La Liga Preview – Sid Lowe

Real’s and Barça’s ability to make the impossible look easy has crushed the ambitions of La Liga’s other clubs and tarnishes Spanish football’s golden age.

(Getty)

” It is the best of times, it is the worst of times. Spain are European and world champions, the most successful national team in history. They completed a unique three-tournament run with a 4-0 demolition of Italy, the biggest winning margin in a final.

Meanwhile, Barcelona and Real Madrid are arguably the most powerful clubs the game has seen. The favourites for this year’s Ballon d’Or will be theirs. Again. Since 2005, only one winner of the award for the world’s best player didn’t play for Real or Barcelona and Kaká and Cristiano Ronaldo ended up arriving at the Bernabéu anyway.

For the past two years Real and Barcelona have boasted all six of the men on the podium, Ronaldo breaking up Barça’s domination. With every passing week, Real and Barcelona, Ronaldo and Leo Messi, break records that seemed to belong to another era. Ronaldo broke a 38-goal record that had stood for 20 years. The very next season, Messi reached 50. Barcelona reached 99 points, two years later Madrid hit 100. Impossible figures suddenly look easy.

One of the reasons that they rack up such astonishing totals is that, in a battle where draws are the new defeats, they have to. The pressure is suffocating; these two teams drive each other, all too aware that the smallest slip could be decisive. The other, related reason is that they can.

The Spanish league is not easy. Barcelona and Real have been European semi-finalists for the past two years and they are favourites for the final this year, too. These are genuinely brilliant teams with genuinely brilliant players, some of the best in history; they are teams who would surely win the English title. Every time the doubters say of Messi: “I’d like to see him score those goals in a decent league,” the obvious retort is: “How about the Champions League? That’s quite a good league and he has been top scorer there for four seasons in a row.” When they point the finger at Ronaldo, it is simple to recall his 42-goal season in Manchester.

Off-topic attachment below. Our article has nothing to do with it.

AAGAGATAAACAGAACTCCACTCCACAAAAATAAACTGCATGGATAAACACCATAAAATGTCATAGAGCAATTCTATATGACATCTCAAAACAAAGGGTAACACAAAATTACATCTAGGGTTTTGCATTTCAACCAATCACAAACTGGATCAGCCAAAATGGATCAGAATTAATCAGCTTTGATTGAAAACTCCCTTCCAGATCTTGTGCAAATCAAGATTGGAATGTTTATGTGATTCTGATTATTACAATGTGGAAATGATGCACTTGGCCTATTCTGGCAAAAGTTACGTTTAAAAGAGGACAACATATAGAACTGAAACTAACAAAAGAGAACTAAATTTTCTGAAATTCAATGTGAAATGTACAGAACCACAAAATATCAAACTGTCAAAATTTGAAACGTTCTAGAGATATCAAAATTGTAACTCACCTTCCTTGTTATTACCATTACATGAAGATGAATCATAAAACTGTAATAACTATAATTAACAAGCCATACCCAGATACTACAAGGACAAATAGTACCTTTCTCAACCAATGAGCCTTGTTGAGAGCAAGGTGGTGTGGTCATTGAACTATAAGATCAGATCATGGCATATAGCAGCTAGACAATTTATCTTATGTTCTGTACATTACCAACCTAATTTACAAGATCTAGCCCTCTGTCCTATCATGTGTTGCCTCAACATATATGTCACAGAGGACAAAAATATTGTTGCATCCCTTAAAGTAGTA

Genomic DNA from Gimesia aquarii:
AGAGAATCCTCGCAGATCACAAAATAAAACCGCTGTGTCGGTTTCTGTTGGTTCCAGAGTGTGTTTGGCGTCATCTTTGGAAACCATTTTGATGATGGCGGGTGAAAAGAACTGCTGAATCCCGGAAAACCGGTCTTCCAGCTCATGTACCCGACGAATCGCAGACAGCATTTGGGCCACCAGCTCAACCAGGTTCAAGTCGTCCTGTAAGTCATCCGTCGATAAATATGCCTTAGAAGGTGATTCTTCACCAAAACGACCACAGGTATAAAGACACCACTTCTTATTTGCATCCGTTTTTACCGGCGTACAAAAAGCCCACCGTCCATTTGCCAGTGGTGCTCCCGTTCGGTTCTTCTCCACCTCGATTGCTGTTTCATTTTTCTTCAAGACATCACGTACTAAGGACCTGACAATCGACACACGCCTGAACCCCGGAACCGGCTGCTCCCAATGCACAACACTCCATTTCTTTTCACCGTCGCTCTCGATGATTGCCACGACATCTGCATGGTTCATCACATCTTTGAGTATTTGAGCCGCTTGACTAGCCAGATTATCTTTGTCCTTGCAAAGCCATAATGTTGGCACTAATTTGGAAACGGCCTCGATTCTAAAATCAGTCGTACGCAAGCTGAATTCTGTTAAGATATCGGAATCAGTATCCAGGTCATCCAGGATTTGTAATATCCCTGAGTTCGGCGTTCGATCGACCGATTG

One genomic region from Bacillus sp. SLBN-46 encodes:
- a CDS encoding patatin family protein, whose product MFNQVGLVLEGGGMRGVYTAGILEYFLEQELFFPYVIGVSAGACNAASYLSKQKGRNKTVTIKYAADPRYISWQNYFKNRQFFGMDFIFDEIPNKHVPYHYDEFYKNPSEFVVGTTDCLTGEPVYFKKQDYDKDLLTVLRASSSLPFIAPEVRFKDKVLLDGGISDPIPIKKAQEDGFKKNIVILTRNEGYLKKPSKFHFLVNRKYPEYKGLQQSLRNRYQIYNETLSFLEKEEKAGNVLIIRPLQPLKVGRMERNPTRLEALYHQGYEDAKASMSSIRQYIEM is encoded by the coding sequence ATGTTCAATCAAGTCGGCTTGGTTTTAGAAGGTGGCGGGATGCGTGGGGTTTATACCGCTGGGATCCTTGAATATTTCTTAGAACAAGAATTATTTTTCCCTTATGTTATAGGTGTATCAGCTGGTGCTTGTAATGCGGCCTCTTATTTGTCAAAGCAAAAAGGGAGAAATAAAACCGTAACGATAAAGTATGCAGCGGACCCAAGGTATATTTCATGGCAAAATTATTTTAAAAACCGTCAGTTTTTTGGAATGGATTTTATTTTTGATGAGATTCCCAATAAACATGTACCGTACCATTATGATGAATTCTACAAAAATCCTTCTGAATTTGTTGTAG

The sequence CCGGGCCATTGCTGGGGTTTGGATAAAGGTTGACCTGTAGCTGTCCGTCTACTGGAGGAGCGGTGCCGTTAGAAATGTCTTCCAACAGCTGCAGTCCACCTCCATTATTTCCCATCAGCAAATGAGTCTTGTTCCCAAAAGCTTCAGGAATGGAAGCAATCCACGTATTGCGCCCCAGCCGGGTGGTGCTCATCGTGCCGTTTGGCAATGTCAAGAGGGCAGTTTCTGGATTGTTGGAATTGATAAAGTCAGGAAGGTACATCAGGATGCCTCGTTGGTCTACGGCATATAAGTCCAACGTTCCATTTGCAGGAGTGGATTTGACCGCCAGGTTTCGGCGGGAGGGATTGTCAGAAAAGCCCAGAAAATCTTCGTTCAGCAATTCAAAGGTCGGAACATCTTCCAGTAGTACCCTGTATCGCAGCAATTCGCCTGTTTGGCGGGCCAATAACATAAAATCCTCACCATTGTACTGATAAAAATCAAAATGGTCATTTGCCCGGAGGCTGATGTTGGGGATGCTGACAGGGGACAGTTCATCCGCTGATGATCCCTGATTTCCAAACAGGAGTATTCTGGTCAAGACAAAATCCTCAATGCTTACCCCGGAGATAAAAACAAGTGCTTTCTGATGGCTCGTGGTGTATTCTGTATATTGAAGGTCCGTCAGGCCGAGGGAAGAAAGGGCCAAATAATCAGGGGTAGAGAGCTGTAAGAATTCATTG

Last season’s Europa League final featured two Spanish teams: Athletic Bilbao and Atlético Madrid. Atlético won their second title in three years – Spanish clubs have won five of the last nine. If the Uefa Cup is the tournament that measures the depth of a league’s talent, then Spain’s league is amongst the strongest. If La Liga is a two-horse race, which it is, it is not because the rest are a bunch of donkeys. At least not yet. José Mourinho insisted that any team in the world that joined La Liga would come third, behind the big two.

He is right in the short term. But the trend is not just to the defeat of the other clubs but to their destruction. To the destruction of the league. And the league itself is complicit in its demise. This week, 13 clubs joined up to try to force the Liga de Fútbol Profesional to address the issue. They wanted a change in the TV model, a more equal distribution of the money and the kick-off times. The opening two weeks of the season include nine different slots, and 11pm kick-offs on Sunday night. More immediately, the clubs wanted the LFP to defend them in their battle with the TV company that, they allege, has not paid them. There was even talk of a strike, of the season not starting.”

Continue reading what Sid Lowe has to stay about the 2012-13 La Liga Season.

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